CONSUMERS are set to be the big winners with a price war between energy companies competing for winter business.
The battle went up a notch yesterday with supplier, Airtricity, announcing a new ‘Biggest Save’ discount campaign.
From the beginning of next month, the company is guaranteeing home energy consumers a 12-month fixed-price 6% saving on regulated ESB unit rates along with a 20% saving for gas that tracks regulated Bord Gáis Energy standard tariff unit rates, if they sign up to a 12-month gas and electricity contract.
An Airtricity spokesman said the offer would result in consumers with an average monthly spend of €90 each for gas and electricity making an annual €234 saving. Consumers who agree to the new price rates will also have to agree to receive all bills online and pay by direct debit.
Since the break-up of ESB’s monopoly, more than 600,000 people have switched suppliers. Bord Gáis offers up to 14% off the ESB tariff for those who buy gas and electricity and sign up for a direct debit.
A Bord Gáis spokesman said the company “operates in a regulated market, our prices are set by the regulator so there will be no changes to our residential gas tariff at the moment.”
He added that is was the company’s view that the residential energy market in both electricity and gas should be deregulated at the same time after major changes in the last 18 months.
The ESB is to be allowed to set its own prices once its market share falls below 60%. The company is expected to offer big discounts on both electricity and gas once it is allowed to openly compete with other suppliers.
Airtricity was taken over by Scottish and Southern in 2008 and currently has 330,000 residential customers.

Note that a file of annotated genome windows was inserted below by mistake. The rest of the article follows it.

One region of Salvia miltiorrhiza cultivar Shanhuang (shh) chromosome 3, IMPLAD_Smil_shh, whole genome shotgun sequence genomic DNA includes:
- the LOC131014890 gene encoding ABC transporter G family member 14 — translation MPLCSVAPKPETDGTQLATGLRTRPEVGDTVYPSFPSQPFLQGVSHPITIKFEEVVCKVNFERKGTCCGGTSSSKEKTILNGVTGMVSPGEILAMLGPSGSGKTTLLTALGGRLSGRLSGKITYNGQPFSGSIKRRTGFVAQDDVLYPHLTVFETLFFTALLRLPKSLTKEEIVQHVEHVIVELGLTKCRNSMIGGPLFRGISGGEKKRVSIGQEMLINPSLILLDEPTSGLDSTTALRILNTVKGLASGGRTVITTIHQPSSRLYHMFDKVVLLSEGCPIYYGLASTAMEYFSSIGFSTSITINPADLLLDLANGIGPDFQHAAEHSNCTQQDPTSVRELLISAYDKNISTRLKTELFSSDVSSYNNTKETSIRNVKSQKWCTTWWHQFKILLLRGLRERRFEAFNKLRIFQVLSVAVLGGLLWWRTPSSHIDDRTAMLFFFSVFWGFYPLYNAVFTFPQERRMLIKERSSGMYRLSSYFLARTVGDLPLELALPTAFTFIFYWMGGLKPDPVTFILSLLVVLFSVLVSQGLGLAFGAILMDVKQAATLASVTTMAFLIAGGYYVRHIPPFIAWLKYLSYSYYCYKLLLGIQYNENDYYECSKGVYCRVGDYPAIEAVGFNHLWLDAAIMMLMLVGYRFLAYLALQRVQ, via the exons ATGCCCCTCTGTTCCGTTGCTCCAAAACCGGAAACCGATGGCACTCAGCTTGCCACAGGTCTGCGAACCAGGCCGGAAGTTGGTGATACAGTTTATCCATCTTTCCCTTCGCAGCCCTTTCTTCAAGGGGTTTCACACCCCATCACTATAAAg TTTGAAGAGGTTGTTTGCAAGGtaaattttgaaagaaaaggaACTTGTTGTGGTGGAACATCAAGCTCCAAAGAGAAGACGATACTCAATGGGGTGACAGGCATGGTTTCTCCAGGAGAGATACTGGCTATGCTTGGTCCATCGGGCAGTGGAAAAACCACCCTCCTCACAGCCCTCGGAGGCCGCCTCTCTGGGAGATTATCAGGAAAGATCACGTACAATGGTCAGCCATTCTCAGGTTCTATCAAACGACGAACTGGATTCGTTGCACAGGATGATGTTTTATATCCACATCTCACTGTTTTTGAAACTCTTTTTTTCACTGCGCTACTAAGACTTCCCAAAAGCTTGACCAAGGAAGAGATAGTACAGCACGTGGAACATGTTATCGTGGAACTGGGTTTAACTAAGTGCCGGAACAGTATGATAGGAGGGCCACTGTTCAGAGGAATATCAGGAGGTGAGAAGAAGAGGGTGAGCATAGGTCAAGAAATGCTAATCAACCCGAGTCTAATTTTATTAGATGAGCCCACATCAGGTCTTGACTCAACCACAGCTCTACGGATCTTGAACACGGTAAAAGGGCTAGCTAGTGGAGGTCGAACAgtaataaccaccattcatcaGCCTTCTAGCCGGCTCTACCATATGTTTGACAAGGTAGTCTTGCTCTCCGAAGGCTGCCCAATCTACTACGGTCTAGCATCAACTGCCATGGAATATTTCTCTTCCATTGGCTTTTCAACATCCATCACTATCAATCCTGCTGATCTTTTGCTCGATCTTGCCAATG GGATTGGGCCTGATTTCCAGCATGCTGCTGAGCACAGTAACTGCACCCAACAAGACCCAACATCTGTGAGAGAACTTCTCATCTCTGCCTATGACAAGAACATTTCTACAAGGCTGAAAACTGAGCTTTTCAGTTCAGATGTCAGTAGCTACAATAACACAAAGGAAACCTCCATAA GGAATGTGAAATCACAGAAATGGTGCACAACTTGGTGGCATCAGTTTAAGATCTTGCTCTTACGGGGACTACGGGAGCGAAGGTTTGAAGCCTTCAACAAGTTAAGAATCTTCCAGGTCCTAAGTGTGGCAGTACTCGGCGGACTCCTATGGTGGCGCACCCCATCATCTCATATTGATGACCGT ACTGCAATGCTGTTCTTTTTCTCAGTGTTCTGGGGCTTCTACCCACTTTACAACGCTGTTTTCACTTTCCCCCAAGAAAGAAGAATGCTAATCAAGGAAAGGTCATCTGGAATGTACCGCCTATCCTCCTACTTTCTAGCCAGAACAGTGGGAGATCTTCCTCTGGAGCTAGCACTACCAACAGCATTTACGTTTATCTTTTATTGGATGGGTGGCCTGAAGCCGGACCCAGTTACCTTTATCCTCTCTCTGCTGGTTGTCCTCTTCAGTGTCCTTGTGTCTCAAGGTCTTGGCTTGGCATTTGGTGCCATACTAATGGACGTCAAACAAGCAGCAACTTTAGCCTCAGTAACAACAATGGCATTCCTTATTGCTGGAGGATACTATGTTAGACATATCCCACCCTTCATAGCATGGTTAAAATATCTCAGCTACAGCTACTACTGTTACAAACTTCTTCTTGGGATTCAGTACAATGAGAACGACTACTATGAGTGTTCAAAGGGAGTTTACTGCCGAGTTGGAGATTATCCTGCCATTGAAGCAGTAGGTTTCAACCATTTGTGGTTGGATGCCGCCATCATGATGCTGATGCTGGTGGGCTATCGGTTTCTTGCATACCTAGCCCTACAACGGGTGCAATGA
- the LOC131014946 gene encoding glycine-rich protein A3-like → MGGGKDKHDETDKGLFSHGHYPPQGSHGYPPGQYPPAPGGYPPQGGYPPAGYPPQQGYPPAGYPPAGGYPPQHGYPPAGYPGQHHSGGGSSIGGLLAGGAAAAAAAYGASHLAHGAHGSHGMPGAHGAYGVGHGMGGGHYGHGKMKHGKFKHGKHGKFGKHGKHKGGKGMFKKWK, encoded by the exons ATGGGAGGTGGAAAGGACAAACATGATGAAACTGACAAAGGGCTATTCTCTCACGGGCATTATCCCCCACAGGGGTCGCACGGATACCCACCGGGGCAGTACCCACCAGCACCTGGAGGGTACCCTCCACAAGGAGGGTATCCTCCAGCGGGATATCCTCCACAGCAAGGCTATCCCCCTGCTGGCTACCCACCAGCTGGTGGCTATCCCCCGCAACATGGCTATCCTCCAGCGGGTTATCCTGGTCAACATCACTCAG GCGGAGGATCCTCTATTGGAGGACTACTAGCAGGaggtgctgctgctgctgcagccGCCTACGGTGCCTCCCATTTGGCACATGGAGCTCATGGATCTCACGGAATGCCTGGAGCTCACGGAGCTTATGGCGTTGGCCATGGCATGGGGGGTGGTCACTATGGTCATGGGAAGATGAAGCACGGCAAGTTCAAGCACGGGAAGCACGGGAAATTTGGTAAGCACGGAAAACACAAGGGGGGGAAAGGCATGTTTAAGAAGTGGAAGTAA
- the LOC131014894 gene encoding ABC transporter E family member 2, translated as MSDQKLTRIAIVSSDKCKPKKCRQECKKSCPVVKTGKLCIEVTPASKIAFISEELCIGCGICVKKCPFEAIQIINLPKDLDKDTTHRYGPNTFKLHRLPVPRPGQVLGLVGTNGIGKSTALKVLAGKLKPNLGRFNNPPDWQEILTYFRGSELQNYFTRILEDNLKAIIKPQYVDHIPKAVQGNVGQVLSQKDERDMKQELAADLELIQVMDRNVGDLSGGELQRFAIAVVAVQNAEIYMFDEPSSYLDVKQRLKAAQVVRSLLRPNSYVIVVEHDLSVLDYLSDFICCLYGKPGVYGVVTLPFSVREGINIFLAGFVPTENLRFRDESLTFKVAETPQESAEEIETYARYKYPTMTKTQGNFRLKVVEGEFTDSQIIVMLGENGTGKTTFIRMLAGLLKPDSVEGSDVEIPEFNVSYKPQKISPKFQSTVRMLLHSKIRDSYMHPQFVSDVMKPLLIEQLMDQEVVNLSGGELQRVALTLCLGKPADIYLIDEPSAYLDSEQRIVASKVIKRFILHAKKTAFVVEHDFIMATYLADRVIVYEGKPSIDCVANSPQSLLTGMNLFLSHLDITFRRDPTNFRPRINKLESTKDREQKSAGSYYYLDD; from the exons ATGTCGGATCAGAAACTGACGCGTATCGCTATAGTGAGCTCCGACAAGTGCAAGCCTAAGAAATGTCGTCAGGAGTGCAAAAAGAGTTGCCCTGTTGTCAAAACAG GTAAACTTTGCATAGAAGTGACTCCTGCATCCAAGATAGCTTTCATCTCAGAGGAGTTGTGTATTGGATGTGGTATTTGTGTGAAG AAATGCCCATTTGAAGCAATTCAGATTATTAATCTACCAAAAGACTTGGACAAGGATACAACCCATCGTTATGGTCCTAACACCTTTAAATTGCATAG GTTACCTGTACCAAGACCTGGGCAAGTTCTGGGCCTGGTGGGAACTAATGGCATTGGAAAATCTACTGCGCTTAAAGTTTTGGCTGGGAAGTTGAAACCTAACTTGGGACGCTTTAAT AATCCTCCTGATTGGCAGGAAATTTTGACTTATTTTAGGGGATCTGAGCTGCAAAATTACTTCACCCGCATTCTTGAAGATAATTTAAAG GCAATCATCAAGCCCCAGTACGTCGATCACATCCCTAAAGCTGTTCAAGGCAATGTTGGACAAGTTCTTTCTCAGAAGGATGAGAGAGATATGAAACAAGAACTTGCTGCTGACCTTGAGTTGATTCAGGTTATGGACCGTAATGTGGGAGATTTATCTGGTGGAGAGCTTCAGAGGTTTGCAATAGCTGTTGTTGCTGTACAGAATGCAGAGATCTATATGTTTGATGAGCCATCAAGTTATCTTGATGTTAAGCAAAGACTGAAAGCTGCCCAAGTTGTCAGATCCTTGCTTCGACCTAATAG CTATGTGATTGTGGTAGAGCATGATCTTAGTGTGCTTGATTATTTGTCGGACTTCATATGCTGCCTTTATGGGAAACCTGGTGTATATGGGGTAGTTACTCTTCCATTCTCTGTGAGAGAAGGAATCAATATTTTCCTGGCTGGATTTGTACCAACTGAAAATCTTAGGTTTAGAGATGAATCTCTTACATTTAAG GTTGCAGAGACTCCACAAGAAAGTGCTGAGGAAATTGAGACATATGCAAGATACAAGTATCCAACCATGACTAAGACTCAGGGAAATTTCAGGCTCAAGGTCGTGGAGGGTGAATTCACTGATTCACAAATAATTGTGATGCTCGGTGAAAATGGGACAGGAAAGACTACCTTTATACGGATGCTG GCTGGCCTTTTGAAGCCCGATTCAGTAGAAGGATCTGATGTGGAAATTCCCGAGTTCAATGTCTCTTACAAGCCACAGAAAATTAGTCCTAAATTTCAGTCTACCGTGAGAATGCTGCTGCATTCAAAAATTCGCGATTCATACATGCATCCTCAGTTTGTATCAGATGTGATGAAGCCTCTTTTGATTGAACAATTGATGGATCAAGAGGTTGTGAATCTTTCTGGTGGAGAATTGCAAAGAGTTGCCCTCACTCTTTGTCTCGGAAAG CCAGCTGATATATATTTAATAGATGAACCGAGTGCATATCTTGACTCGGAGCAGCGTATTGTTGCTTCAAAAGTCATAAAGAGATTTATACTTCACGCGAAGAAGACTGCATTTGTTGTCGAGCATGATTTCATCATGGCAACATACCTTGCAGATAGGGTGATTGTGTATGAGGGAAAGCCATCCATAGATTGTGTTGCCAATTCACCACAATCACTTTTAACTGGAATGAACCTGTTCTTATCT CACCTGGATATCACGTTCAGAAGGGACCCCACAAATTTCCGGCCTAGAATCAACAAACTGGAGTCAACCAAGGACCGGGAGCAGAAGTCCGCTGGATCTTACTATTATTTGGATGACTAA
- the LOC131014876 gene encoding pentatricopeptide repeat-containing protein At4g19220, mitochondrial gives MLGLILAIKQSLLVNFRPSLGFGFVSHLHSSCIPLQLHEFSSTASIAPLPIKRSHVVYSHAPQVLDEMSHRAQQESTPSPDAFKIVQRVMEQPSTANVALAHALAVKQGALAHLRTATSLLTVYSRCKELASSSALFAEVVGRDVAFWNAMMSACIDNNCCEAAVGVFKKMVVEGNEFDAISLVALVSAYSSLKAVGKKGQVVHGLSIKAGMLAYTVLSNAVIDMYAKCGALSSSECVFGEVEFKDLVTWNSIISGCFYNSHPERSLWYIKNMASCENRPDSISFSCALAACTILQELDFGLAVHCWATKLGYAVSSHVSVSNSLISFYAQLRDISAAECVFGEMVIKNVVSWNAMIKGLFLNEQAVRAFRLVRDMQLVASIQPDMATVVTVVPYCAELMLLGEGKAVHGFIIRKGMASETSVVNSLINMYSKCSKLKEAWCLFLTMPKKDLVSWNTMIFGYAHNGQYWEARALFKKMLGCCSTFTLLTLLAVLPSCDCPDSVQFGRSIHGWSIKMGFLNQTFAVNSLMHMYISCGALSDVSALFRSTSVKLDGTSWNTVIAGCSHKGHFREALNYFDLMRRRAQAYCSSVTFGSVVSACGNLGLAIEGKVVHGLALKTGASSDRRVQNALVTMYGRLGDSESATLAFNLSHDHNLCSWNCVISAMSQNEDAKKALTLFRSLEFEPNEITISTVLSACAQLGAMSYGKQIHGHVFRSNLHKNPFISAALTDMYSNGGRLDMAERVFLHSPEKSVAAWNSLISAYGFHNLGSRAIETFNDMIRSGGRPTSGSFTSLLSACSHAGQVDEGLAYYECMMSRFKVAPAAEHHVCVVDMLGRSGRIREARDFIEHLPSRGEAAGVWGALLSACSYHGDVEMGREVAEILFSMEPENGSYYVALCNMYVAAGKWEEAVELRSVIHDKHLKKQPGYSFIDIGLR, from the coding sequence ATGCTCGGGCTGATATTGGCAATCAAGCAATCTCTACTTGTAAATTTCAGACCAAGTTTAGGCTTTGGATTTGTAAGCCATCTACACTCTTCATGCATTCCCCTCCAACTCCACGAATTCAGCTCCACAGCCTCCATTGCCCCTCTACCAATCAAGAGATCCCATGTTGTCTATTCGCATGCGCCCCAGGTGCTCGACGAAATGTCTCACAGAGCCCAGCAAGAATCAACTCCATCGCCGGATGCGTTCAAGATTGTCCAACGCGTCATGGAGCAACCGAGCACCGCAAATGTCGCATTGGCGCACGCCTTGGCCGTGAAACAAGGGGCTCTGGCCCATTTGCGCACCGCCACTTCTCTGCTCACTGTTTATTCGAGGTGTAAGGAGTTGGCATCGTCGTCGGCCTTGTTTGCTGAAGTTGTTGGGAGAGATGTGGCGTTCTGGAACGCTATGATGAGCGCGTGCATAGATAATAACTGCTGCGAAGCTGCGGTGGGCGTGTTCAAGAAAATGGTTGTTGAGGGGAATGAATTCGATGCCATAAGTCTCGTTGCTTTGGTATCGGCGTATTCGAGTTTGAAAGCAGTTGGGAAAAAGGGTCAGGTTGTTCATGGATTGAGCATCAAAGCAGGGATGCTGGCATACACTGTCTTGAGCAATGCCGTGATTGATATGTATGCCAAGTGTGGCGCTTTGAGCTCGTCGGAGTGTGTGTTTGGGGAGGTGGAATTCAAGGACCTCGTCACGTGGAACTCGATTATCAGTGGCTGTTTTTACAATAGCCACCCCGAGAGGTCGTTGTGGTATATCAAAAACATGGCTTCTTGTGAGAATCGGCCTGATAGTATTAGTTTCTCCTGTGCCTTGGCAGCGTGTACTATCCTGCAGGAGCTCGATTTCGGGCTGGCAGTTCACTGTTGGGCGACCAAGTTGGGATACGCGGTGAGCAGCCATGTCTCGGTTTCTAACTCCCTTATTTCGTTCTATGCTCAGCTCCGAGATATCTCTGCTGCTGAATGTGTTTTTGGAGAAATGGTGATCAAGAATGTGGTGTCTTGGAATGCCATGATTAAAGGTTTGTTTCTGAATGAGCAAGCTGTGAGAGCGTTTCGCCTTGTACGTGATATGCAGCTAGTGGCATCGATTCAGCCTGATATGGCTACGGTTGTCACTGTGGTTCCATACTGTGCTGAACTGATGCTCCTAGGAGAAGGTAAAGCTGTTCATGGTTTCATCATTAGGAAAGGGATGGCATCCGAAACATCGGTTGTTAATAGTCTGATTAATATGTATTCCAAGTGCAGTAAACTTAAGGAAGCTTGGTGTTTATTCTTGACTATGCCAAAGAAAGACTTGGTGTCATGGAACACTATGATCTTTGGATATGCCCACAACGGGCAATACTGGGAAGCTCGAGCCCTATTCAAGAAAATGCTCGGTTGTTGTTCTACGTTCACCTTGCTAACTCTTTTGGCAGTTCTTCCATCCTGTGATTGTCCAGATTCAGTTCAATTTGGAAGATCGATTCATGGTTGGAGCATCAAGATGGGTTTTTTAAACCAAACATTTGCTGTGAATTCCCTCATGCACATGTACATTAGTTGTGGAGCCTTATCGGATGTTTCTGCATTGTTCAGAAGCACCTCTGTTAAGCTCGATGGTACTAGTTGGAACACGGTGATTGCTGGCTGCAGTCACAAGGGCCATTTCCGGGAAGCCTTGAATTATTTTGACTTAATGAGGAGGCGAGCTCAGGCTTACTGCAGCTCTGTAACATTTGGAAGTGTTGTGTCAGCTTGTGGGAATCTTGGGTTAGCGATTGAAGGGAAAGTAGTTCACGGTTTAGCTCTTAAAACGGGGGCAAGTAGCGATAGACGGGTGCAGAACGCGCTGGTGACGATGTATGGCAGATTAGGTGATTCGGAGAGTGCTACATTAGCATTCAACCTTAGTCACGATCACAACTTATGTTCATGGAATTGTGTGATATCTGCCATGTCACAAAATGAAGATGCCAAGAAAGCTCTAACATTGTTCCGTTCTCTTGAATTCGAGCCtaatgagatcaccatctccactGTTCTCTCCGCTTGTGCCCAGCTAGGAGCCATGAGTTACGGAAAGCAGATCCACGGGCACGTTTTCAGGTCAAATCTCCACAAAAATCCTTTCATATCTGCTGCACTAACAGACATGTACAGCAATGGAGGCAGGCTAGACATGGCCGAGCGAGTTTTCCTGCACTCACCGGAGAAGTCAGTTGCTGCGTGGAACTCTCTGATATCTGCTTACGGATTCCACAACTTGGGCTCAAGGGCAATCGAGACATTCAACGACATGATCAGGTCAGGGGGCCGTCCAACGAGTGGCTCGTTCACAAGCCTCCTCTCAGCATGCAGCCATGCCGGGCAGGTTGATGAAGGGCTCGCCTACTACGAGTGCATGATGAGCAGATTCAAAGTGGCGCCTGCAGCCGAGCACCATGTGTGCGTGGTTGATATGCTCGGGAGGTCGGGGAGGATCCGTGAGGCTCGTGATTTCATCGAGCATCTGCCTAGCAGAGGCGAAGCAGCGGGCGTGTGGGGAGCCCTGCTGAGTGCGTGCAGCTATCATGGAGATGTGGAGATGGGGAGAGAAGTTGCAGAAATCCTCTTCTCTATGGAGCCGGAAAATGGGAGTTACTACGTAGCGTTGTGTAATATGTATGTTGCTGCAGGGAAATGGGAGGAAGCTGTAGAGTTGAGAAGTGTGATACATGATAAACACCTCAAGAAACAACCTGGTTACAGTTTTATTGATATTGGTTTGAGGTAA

Airtricity CEO Kevin Greenhorn said Airtricity plans to supply 500,000 customers by 2011. He added that this would be two years ahead of the company’s original customer targets.
Meanwhile, the National Consumer Agency (NCA) has found major regional differences in the price of home heating oil.
A survey of prices charged across the country for the supply and delivery of 1,000 litres of kerosene found prices vary by up to €80.
Consumers in Ennis, Co Clare, buying on the day of the survey — September 24, 2009 — would, on average, have paid €696 while the lowest average price, €655, was recorded in Drogheda, Co Louth. Nationally, the lowest price, €640, was recorded in the Sligo and Galway County North areas, but the highest price quoted was in Dublin South, where one supplier was charging €720.
NCA Director of Research, Policy and Communications Maria Hurley said: “The survey shows that consumers can make savings on their home heating costs with just a couple of quick and simple phone calls.”
Prices for an urban residential household which consumes 3,097 kWh of electricity per year.
* ESB cost €600.
* Airtricity (lowest price) €535.57.
* Bord Gáis (lowest price) €535.88.
(Prices from bonkers.ie)
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